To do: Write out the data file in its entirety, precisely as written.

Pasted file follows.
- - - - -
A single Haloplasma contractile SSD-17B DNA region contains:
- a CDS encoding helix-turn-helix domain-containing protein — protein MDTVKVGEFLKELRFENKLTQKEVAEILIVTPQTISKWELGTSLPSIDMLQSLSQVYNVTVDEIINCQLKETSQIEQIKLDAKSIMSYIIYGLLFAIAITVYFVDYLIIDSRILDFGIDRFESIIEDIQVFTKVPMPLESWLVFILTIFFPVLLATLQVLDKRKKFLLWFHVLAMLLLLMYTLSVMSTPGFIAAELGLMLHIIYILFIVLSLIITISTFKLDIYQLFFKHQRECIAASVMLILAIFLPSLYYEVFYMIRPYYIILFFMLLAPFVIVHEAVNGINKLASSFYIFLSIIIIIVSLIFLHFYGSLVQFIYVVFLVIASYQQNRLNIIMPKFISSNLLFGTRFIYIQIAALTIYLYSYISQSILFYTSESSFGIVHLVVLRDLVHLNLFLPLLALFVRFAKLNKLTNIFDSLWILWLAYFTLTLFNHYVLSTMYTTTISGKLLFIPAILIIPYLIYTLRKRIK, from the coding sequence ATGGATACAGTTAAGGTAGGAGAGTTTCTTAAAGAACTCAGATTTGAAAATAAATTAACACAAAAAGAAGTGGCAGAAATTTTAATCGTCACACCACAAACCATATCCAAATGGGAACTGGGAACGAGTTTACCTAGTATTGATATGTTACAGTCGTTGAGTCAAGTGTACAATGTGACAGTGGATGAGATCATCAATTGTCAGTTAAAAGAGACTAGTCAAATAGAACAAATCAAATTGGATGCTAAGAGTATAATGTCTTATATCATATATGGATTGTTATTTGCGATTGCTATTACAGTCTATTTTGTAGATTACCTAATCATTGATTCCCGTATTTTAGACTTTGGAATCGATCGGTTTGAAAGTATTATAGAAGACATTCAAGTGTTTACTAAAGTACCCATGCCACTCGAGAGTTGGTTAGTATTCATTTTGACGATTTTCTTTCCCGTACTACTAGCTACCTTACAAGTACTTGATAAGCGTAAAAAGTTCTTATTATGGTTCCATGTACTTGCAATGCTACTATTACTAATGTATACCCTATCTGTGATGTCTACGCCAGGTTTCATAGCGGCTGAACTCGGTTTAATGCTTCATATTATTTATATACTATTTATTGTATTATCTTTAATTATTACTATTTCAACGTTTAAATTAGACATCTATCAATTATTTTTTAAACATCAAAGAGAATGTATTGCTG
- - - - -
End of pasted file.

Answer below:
A single Haloplasma contractile SSD-17B DNA region contains:
- a CDS encoding helix-turn-helix domain-containing protein — protein MDTVKVGEFLKELRFENKLTQKEVAEILIVTPQTISKWELGTSLPSIDMLQSLSQVYNVTVDEIINCQLKETSQIEQIKLDAKSIMSYIIYGLLFAIAITVYFVDYLIIDSRILDFGIDRFESIIEDIQVFTKVPMPLESWLVFILTIFFPVLLATLQVLDKRKKFLLWFHVLAMLLLLMYTLSVMSTPGFIAAELGLMLHIIYILFIVLSLIITISTFKLDIYQLFFKHQRECIAASVMLILAIFLPSLYYEVFYMIRPYYIILFFMLLAPFVIVHEAVNGINKLASSFYIFLSIIIIIVSLIFLHFYGSLVQFIYVVFLVIASYQQNRLNIIMPKFISSNLLFGTRFIYIQIAALTIYLYSYISQSILFYTSESSFGIVHLVVLRDLVHLNLFLPLLALFVRFAKLNKLTNIFDSLWILWLAYFTLTLFNHYVLSTMYTTTISGKLLFIPAILIIPYLIYTLRKRIK, from the coding sequence ATGGATACAGTTAAGGTAGGAGAGTTTCTTAAAGAACTCAGATTTGAAAATAAATTAACACAAAAAGAAGTGGCAGAAATTTTAATCGTCACACCACAAACCATATCCAAATGGGAACTGGGAACGAGTTTACCTAGTATTGATATGTTACAGTCGTTGAGTCAAGTGTACAATGTGACAGTGGATGAGATCATCAATTGTCAGTTAAAAGAGACTAGTCAAATAGAACAAATCAAATTGGATGCTAAGAGTATAATGTCTTATATCATATATGGATTGTTATTTGCGATTGCTATTACAGTCTATTTTGTAGATTACCTAATCATTGATTCCCGTATTTTAGACTTTGGAATCGATCGGTTTGAAAGTATTATAGAAGACATTCAAGTGTTTACTAAAGTACCCATGCCACTCGAGAGTTGGTTAGTATTCATTTTGACGATTTTCTTTCCCGTACTACTAGCTACCTTACAAGTACTTGATAAGCGTAAAAAGTTCTTATTATGGTTCCATGTACTTGCAATGCTACTATTACTAATGTATACCCTATCTGTGATGTCTACGCCAGGTTTCATAGCGGCTGAACTCGGTTTAATGCTTCATATTATTTATATACTATTTATTGTATTATCTTTAATTATTACTATTTCAACGTTTAAATTAGACATCTATCAATTATTTTTTAAACATCAAAGAGAATGTATTGCTG